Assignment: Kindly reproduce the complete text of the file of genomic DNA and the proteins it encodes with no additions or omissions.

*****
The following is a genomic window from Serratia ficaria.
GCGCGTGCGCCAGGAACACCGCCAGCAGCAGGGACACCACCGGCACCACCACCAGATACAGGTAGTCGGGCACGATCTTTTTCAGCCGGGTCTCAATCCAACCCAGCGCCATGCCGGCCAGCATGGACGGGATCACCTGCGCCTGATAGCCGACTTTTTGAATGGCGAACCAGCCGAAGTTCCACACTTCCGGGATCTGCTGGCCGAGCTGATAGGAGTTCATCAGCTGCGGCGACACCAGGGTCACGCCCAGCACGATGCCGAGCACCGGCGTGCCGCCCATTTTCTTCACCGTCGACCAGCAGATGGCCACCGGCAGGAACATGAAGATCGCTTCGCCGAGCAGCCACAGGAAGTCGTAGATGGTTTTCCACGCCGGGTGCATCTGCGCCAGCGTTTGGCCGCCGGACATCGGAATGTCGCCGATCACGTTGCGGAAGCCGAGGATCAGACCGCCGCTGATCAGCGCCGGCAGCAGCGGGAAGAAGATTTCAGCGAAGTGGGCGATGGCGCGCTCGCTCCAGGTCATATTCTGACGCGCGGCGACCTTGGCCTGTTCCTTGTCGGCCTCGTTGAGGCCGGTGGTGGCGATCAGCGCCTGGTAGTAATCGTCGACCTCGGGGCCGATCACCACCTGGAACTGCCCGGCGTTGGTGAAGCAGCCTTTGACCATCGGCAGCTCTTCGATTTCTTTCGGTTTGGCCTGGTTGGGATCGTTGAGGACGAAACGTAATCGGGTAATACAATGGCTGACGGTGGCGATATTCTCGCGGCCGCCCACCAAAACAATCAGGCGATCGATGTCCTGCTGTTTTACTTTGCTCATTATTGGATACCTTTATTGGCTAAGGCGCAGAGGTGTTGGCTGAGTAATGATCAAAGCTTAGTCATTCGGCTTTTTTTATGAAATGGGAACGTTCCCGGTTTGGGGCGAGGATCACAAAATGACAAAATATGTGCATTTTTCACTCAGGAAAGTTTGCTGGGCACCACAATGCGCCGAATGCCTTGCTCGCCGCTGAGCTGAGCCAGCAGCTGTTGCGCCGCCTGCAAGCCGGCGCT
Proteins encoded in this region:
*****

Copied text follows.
The following is a genomic window from Serratia ficaria.
GCGCGTGCGCCAGGAACACCGCCAGCAGCAGGGACACCACCGGCACCACCACCAGATACAGGTAGTCGGGCACGATCTTTTTCAGCCGGGTCTCAATCCAACCCAGCGCCATGCCGGCCAGCATGGACGGGATCACCTGCGCCTGATAGCCGACTTTTTGAATGGCGAACCAGCCGAAGTTCCACACTTCCGGGATCTGCTGGCCGAGCTGATAGGAGTTCATCAGCTGCGGCGACACCAGGGTCACGCCCAGCACGATGCCGAGCACCGGCGTGCCGCCCATTTTCTTCACCGTCGACCAGCAGATGGCCACCGGCAGGAACATGAAGATCGCTTCGCCGAGCAGCCACAGGAAGTCGTAGATGGTTTTCCACGCCGGGTGCATCTGCGCCAGCGTTTGGCCGCCGGACATCGGAATGTCGCCGATCACGTTGCGGAAGCCGAGGATCAGACCGCCGCTGATCAGCGCCGGCAGCAGCGGGAAGAAGATTTCAGCGAAGTGGGCGATGGCGCGCTCGCTCCAGGTCATATTCTGACGCGCGGCGACCTTGGCCTGTTCCTTGTCGGCCTCGTTGAGGCCGGTGGTGGCGATCAGCGCCTGGTAGTAATCGTCGACCTCGGGGCCGATCACCACCTGGAACTGCCCGGCGTTGGTGAAGCAGCCTTTGACCATCGGCAGCTCTTCGATTTCTTTCGGTTTGGCCTGGTTGGGATCGTTGAGGACGAAACGTAATCGGGTAATACAATGGCTGACGGTGGCGATATTCTCGCGGCCGCCCACCAAAACAATCAGGCGATCGATGTCCTGCTGTTTTACTTTGCTCATTATTGGATACCTTTATTGGCTAAGGCGCAGAGGTGTTGGCTGAGTAATGATCAAAGCTTAGTCATTCGGCTTTTTTTATGAAATGGGAACGTTCCCGGTTTGGGGCGAGGATCACAAAATGACAAAATATGTGCATTTTTCACTCAGGAAAGTTTGCTGGGCACCACAATGCGCCGAATGCCTTGCTCGCCGCTGAGCTGAGCCAGCAGCTGTTGCGCCGCCTGCAAGCCGGCGCT
Proteins encoded in this region: